On one occasion, Anyu got really sick.  But her sister, Bracha, who worked in the kitchens, stole some beetroot and used them to dye Anyu’s face, making her look well.  Bobi took food many times from the kitchen.  The Nazis caught her a few times and punished her for her humanity.

Her grandson Rabbi Danny shared with me some special memories and thoughts about his dear grandmother and he wrote to me that Anyu had taught him that being paired with her sister in the camps taught her a singular lesson that remained with her throughout her.

That one must ALWAYS be prepared to share with others, and equally, be prepared to rely on their support to help carry you through.

She told Danny that no-one went through the Shoah without moments of weakness and self-centredness, but when she saw this happen she felt sad, not angry because she felt they were really letting themselves down and cutting themselves off from others.

The lesson that she always wanted to impart to her descendants was that kindness and humanity, thoughtfulness and compassion – were the traits that enable one to find the physical and mental strength to overcome adversity.

After the war, Anyu and Bracha made every effort to find out if any of the family had survived.  They circled Budapest by train for weeks – one person they did find was Bracha’s fiancée, Moritz Grunfeld.  Bracha and Moritz married and at the wedding, Esther met Morris’ brother, Dezi – and so it happened that two sisters married two brothers.  It was a brief courtship for Esther and Dezi married a mere 2 weeks later, on August 30th 1945.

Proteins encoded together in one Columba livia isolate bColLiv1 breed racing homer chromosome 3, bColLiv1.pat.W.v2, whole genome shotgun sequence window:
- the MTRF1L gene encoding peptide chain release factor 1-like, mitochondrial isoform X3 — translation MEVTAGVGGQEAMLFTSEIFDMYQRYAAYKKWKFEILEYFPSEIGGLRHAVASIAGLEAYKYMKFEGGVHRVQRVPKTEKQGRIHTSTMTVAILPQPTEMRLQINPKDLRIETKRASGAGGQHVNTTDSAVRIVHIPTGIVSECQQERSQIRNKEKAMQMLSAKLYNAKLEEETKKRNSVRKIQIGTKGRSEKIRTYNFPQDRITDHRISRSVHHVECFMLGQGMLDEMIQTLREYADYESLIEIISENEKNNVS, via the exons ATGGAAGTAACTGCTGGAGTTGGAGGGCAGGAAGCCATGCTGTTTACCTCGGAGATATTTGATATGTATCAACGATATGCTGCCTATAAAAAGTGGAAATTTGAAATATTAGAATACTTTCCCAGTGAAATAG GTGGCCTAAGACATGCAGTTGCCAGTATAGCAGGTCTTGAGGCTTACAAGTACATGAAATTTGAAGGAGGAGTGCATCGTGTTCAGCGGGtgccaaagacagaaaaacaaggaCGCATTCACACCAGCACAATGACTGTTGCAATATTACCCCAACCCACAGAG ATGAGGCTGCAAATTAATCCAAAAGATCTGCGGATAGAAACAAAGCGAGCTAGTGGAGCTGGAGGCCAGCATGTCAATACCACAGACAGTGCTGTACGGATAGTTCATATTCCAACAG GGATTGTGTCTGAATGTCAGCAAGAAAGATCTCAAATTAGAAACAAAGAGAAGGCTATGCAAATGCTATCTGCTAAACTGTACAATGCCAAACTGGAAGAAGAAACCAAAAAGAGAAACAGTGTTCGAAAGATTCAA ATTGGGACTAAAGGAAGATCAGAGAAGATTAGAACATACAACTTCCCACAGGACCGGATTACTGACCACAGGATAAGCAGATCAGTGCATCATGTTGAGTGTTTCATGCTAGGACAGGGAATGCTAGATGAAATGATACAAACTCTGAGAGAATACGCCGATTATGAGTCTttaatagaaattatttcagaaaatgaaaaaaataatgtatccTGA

On June 8th 1946, their first daughter, Judita (Judy) was born in Marghita, Romania.  Two years after she was born, Romania became a communist state and they were subjected to the harsh Communist regime.  They had to work long hours and they were not permitted to observe or celebrate Shabbat or the Chagim as they were made to work on those days.

Everyone who lived under the Communist Regime was in constant fear that there would be a knock on the door late at night.  That someone from the family would be taken away, and more than likely never be seen again.

In 1958, Anyu had a second daughter, named Annika but sadly, she passed away at the tender age of 2.

In 1960, the Communists offered the family a chance to leave albeit with nothing but a suitcase in their hand.  They departed on the SS Sydney from Genoa, Italy and they arrived In Sydney to join Anyu’s 3 siblings and Dezi’s brother.  It should also be recorded that Jewish welfare gave them some assistance in buying their first home In Bondi.

Anyu worked In various jobs till she opened the Eden Restaurant In Hall St.  It was quite small, it could seat around 40 people.  However, she started having Bar Mitzvah parties and she also made Chocolate Rolls called Kokosh, which Dezi would bring to his work at E&M Greenfield.  He would sell them to the customers for a pound.  This may not sound much in today’s currency, but when one considers that they only paid 200 pounds for their first house on O’Brien Street, it wasn’t a bad price for a chocolate roll.

In 1967 blessing entered their lives again with the birth of another daughter – Debbie.

Anyu eventually gave up the restaurant and went into kosher catering full time.  Apparently, Ron Weiser’s Barmitzvah was her first major function at the new National Council of Jewish Women.  Grunfeld’s Catering was by far the biggest kosher caterer in Sydney at the time and over the years they catered hundreds of weddings, Bar and Bat Mitzvahs and many other communal events.

Sadly Dezi died In 1980.  But Anyu continued to work and of course spoil the family with the most delicious delicacies.

It is a quite remarkable story that here was a woman who experienced such privations and yet had the strength and faith and good fortune to survive and flourish here in Sydney.  It is amazing to think that in the camps she could only imagine food and yet here in Sydney her life revolved around food, made with care and in abundance and with it she nourished not only her own family but the entire Jewish community.

Esther Grunfeld

Born: July 22, 1927, 22nd Tammuz 5687 in Petnehaza, Hungary. 

Died: April 2, 2021 in Sydney, Australia 


Rabbi David Freedman is a member of the clergy at Sydney’s Central Synagogue